One of the things I enjoy most about independent films is the fact that everyone from cast to crew really puts their heart and soul into their performances. These productions don’t have the luxury of a big budget studio behind them, so everyone takes it upon themselves to personally deliver the best film experience possible. It’s that passion for story telling that translates well across the screen to the viewer, and such is the case with Dragon Day.
Dragon Day is writer/director Jeffrey Travis’ first feature-length film and tells the story of Duke Evans (Ethan Flower); a former NSA engineer who must fight to save his wife and daughter from despair following a deadly Chinese cyber attack on the United States. One that renders all “Made in China” computer chips useless.
Stories about end of days and world shattering scenarios aren’t at all that far-fetched, and Flower’s performance in Dragon Day not only keeps you on the edge of your seat, but also makes you believe in the impossible. In a world where we mindlessly go about our daily lives believing everything is copacetic, it’s nice to be reminded (thankfully, from a fictional standpoint) that we’re all still vulnerable.
Dragon Day stars Ethan Flower, Osa Wallander, Jenn Gotzon, Eloy Méndez and Hope Laubach. I spoke with Flower about Dragon Day, conspiracy theories and what’s next for the rising actor.
What was it about the script that attracted you to this role?
I was fascinated with the storyline and the idea of a man trying to save his family from a cyber attack after social collapse. I’m also a bit of a conspiracy theorist and for years have been well aware (even before it came out in the news) that the NSA had the power to track and listen in on everything we say or access the recordings if they want to.
With all of the debt crisis negotiations going on and talk of a government shutdown in Congress, a story about China launching a cyber attack to take back America because we owe them money is not at all that unrealistic. Everything we do every day is connected to the internet: financially, electronically, even our water works. If we could do it to them via Stuxnet, they certainly could do it to us.
A lot of people might say, “Oh, that can’t be possible,” but EMP (electro-magnetic pulses) can be sent through cell towers as “still pulses” and can essentially kill anything electronic. When an EMP gets sent, everything gets shut down. So it’s not like they need to have a secret code inside of every single chip. They just have to get it into enough chips to send the kill posts to the cell towers. That’s the program my character writes at the NSA before he gets fired.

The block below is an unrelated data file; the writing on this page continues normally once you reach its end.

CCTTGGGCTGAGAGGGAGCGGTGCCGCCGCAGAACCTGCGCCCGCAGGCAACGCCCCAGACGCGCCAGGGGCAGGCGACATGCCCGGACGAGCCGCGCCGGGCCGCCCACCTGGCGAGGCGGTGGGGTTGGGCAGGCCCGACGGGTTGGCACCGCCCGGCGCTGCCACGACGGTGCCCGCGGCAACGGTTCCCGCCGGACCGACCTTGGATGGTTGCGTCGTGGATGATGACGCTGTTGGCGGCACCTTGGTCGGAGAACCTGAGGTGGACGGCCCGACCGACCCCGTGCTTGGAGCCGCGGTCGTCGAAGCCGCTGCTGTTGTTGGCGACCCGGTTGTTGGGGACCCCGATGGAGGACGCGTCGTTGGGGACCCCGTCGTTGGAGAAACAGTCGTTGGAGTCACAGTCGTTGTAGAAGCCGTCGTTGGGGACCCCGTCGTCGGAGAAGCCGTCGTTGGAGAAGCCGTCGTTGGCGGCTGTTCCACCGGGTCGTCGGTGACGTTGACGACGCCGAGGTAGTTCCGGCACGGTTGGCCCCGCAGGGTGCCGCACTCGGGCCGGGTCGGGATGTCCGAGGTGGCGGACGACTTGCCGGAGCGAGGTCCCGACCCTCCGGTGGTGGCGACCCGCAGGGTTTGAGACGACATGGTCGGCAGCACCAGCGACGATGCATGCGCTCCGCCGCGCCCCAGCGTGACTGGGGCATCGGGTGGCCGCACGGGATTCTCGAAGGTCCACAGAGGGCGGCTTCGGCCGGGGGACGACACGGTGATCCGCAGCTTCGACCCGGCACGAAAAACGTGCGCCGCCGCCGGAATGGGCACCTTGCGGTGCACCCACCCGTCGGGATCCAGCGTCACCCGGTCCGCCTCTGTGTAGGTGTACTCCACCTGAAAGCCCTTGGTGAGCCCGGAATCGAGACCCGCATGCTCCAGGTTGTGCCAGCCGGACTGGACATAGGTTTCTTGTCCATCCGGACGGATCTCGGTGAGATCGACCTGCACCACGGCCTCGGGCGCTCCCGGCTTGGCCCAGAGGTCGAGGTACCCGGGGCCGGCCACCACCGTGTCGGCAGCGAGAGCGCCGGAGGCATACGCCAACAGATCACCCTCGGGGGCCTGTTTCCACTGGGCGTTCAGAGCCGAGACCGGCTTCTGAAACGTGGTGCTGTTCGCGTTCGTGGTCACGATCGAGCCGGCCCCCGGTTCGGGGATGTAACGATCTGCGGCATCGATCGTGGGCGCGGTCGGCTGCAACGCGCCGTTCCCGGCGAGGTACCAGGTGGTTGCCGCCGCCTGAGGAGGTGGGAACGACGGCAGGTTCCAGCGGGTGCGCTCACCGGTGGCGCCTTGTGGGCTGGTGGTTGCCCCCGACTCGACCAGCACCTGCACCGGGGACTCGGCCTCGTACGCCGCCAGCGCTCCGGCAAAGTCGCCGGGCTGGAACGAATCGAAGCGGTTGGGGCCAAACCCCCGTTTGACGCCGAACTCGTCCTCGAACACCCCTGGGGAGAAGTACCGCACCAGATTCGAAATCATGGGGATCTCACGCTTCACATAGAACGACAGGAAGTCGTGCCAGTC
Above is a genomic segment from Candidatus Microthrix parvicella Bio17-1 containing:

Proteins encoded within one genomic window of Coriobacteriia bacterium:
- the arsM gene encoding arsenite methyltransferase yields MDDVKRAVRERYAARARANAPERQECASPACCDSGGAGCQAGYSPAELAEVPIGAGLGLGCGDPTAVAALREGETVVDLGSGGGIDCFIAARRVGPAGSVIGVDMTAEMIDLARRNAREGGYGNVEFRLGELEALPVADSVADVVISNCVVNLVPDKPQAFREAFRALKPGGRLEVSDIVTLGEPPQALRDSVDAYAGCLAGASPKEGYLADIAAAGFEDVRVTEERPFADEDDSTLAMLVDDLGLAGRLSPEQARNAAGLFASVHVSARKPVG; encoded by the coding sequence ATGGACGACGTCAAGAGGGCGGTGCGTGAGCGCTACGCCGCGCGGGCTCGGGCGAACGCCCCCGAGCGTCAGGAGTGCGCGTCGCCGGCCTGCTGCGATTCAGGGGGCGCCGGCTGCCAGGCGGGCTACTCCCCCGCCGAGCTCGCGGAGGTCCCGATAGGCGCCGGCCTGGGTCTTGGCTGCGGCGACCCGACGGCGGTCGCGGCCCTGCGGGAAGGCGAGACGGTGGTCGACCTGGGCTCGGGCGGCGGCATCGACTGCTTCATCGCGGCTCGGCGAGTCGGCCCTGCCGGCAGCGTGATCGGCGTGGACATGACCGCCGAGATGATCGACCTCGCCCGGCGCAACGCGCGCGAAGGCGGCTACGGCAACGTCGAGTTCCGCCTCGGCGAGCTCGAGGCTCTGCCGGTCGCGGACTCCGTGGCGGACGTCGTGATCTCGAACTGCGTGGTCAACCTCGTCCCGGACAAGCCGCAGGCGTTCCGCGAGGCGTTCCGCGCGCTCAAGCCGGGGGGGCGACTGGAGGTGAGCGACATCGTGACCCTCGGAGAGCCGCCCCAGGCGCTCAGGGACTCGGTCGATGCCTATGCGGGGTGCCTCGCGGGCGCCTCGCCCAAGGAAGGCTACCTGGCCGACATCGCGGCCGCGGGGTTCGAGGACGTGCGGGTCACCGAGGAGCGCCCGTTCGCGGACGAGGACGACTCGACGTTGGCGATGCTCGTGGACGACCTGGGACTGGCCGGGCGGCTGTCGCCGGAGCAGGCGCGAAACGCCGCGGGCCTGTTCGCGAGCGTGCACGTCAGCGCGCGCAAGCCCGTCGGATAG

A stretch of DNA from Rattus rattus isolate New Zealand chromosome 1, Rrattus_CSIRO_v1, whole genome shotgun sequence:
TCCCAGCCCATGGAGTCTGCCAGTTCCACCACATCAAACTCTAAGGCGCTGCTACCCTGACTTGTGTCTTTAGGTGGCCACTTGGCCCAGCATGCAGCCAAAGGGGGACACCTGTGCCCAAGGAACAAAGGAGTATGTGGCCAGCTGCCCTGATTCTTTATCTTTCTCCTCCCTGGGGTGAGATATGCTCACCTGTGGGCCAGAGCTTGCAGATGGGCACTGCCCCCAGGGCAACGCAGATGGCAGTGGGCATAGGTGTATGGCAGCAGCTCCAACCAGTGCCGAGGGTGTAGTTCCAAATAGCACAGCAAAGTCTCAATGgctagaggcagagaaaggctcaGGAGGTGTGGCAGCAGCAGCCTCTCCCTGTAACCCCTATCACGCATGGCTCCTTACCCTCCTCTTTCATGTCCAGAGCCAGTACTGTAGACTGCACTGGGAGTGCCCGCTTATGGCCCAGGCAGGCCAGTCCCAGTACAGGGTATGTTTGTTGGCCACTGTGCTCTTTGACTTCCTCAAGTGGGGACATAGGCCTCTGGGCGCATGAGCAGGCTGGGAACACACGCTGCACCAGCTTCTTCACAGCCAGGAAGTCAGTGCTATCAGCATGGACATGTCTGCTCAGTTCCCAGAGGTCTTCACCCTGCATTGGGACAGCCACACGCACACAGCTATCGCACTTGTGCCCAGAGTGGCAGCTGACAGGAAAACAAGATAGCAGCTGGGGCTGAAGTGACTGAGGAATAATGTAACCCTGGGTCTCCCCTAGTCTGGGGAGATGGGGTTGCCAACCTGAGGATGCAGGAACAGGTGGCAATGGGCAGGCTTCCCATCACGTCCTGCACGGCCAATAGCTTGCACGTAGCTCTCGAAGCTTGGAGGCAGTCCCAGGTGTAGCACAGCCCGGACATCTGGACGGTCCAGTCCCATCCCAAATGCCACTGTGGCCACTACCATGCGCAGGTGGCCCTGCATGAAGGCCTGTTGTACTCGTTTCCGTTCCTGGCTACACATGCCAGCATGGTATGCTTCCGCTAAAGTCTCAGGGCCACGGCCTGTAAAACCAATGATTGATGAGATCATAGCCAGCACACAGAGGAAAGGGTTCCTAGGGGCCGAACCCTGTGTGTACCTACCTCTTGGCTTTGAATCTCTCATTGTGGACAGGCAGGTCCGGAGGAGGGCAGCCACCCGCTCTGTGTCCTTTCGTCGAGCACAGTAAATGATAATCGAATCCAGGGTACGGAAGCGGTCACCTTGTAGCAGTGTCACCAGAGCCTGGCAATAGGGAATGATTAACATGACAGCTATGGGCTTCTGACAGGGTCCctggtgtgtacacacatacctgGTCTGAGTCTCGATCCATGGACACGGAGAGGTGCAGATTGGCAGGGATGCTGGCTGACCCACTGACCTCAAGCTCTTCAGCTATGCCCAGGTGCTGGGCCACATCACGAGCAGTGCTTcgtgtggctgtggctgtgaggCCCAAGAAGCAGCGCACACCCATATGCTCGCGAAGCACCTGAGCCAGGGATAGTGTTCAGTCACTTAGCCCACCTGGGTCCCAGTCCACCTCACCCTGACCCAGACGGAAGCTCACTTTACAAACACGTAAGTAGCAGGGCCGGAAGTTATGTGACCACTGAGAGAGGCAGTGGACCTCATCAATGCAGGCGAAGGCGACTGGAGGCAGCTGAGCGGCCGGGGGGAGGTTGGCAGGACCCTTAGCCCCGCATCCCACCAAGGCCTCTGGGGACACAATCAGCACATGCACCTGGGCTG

Tell me a little more about your character, Duke Evans.
Duke is an ex-NSA contractor who has written a program that gets taken from him. He’s the ultimate hero who has faults and makes some bad decisions, but ultimately is only trying to save his family from this disaster. One of the things I loved about my character was that in the beginning he says that he doesn’t believe in using a weapon to safeguard his family, but through the course of the film is confronted with a life or death situation and decides to get the gun. He quickly changes into a man willing to do anything he can to save those he loves.
What was the filming process like?
It was intense. We filmed most of it in a great town called Wrightwood, California and everyone there was amazing. Jen Gotzon (Rachel) is the consummate professional. She’s a very dedicated actress. Osa Wallander (Leslie) was phenomenal and it was an honor for me to work across from her and build a chemistry of a family who’s having problems. Eloy Méndez (Alonso) was also great. He’s an interesting actor who adds a strong, simple quality to his work. You just can’t take your eyes off of him. I also loved working with my “daughter,” Hope Laubach (Emma). She’s a new actress but some of the scenes where we had to show a lot of emotion were very touching.
Tell me a little about your next project, Spoils of Babylon.
That was another amazing experience. It’s a television mini-series for IFC. I play a British civilian who sort-of rewrites history with Tobey Maguire. The scene I did was unlike anything I’ve done before and I’m very excited about it.
What did you enjoy most about your Dragon Day experience?
Dealing with people who truly love what they’re doing. You could see it in every meeting you took and could feel it in the writing. The story itself is so interesting and one that hasn’t really been told before. I think when you’re dealing with people who are so passionate about a project, it makes it very easy to dive in and give it your all.
Dragon Day will screen as part of the Los Angeles Latino International Film Festival and be released in select cities on November 1. The film will also be available for download and Video On Demand.